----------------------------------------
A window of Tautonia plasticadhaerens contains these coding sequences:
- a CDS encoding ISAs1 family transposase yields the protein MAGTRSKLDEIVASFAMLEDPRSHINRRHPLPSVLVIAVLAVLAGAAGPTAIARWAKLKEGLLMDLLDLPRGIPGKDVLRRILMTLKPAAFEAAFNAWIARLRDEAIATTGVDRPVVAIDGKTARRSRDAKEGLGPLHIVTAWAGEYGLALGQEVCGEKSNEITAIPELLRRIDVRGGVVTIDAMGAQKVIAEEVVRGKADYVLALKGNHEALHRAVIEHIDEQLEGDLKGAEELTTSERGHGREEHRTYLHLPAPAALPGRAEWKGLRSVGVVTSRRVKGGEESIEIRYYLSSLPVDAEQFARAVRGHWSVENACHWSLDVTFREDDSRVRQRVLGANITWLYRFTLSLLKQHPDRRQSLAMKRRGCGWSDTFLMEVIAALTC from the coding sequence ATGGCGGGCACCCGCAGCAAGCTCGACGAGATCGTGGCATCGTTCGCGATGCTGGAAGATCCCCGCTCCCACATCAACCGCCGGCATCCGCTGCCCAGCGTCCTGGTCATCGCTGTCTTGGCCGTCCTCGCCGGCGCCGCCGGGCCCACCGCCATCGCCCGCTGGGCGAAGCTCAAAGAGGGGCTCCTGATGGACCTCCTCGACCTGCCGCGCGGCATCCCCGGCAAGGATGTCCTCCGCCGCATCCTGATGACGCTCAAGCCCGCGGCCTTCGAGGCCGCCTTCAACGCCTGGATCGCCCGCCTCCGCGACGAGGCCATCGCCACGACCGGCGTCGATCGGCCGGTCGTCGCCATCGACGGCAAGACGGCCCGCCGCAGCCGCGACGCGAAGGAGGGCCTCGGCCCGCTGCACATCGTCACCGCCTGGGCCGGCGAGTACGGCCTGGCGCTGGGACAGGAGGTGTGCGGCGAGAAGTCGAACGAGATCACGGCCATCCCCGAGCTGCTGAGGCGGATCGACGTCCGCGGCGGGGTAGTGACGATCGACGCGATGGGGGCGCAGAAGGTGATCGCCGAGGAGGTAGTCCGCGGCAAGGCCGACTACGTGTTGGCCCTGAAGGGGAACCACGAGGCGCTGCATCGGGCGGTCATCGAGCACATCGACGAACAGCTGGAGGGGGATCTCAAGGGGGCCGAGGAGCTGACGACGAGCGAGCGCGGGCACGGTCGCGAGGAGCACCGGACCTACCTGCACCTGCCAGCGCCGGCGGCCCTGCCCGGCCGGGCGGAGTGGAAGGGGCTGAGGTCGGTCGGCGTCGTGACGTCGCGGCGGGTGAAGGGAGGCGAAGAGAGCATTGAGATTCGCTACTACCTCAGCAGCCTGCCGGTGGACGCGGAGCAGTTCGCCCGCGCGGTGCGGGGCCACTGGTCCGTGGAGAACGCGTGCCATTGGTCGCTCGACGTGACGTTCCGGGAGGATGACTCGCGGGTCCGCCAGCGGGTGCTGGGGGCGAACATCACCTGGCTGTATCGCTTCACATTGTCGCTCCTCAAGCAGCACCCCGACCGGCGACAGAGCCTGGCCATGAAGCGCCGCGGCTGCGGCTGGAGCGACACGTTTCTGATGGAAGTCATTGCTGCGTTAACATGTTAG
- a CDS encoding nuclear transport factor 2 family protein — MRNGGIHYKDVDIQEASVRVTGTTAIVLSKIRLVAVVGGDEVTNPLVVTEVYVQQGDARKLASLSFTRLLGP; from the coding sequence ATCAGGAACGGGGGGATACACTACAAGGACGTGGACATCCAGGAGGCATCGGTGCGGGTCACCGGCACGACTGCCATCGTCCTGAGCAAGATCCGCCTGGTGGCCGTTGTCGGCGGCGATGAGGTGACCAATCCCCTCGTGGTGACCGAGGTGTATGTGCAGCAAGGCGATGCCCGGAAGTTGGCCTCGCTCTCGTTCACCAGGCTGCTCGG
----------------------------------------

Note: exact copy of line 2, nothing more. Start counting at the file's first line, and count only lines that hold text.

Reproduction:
- a CDS encoding ISAs1 family transposase yields the protein MAGTRSKLDEIVASFAMLEDPRSHINRRHPLPSVLVIAVLAVLAGAAGPTAIARWAKLKEGLLMDLLDLPRGIPGKDVLRRILMTLKPAAFEAAFNAWIARLRDEAIATTGVDRPVVAIDGKTARRSRDAKEGLGPLHIVTAWAGEYGLALGQEVCGEKSNEITAIPELLRRIDVRGGVVTIDAMGAQKVIAEEVVRGKADYVLALKGNHEALHRAVIEHIDEQLEGDLKGAEELTTSERGHGREEHRTYLHLPAPAALPGRAEWKGLRSVGVVTSRRVKGGEESIEIRYYLSSLPVDAEQFARAVRGHWSVENACHWSLDVTFREDDSRVRQRVLGANITWLYRFTLSLLKQHPDRRQSLAMKRRGCGWSDTFLMEVIAALTC from the coding sequence ATGGCGGGCACCCGCAGCAAGCTCGACGAGATCGTGGCATCGTTCGCGATGCTGGAAGATCCCCGCTCCCACATCAACCGCCGGCATCCGCTGCCCAGCGTCCTGGTCATCGCTGTCTTGGCCGTCCTCGCCGGCGCCGCCGGGCCCACCGCCATCGCCCGCTGGGCGAAGCTCAAAGAGGGGCTCCTGATGGACCTCCTCGACCTGCCGCGCGGCATCCCCGGCAAGGATGTCCTCCGCCGCATCCTGATGACGCTCAAGCCCGCGGCCTTCGAGGCCGCCTTCAACGCCTGGATCGCCCGCCTCCGCGACGAGGCCATCGCCACGACCGGCGTCGATCGGCCGGTCGTCGCCATCGACGGCAAGACGGCCCGCCGCAGCCGCGACGCGAAGGAGGGCCTCGGCCCGCTGCACATCGTCACCGCCTGGGCCGGCGAGTACGGCCTGGCGCTGGGACAGGAGGTGTGCGGCGAGAAGTCGAACGAGATCACGGCCATCCCCGAGCTGCTGAGGCGGATCGACGTCCGCGGCGGGGTAGTGACGATCGACGCGATGGGGGCGCAGAAGGTGATCGCCGAGGAGGTAGTCCGCGGCAAGGCCGACTACGTGTTGGCCCTGAAGGGGAACCACGAGGCGCTGCATCGGGCGGTCATCGAGCACATCGACGAACAGCTGGAGGGGGATCTCAAGGGGGCCGAGGAGCTGACGACGAGCGAGCGCGGGCACGGTCGCGAGGAGCACCGGACCTACCTGCACCTGCCAGCGCCGGCGGCCCTGCCCGGCCGGGCGGAGTGGAAGGGGCTGAGGTCGGTCGGCGTCGTGACGTCGCGGCGGGTGAAGGGAGGCGAAGAGAGCATTGAGATTCGCTACTACCTCAGCAGCCTGCCGGTGGACGCGGAGCAGTTCGCCCGCGCGGTGCGGGGCCACTGGTCCGTGGAGAACGCGTGCCATTGGTCGCTCGACGTGACGTTCCGGGAGGATGACTCGCGGGTCCGCCAGCGGGTGCTGGGGGCGAACATCACCTGGCTGTATCGCTTCACATTGTCGCTCCTCAAGCAGCACCCCGACCGGCGACAGAGCCTGGCCATGAAGCGCCGCGGCTGCGGCTGGAGCGACACGTTTCTGATGGAAGTCATTGCTGCGTTAACATGTTAG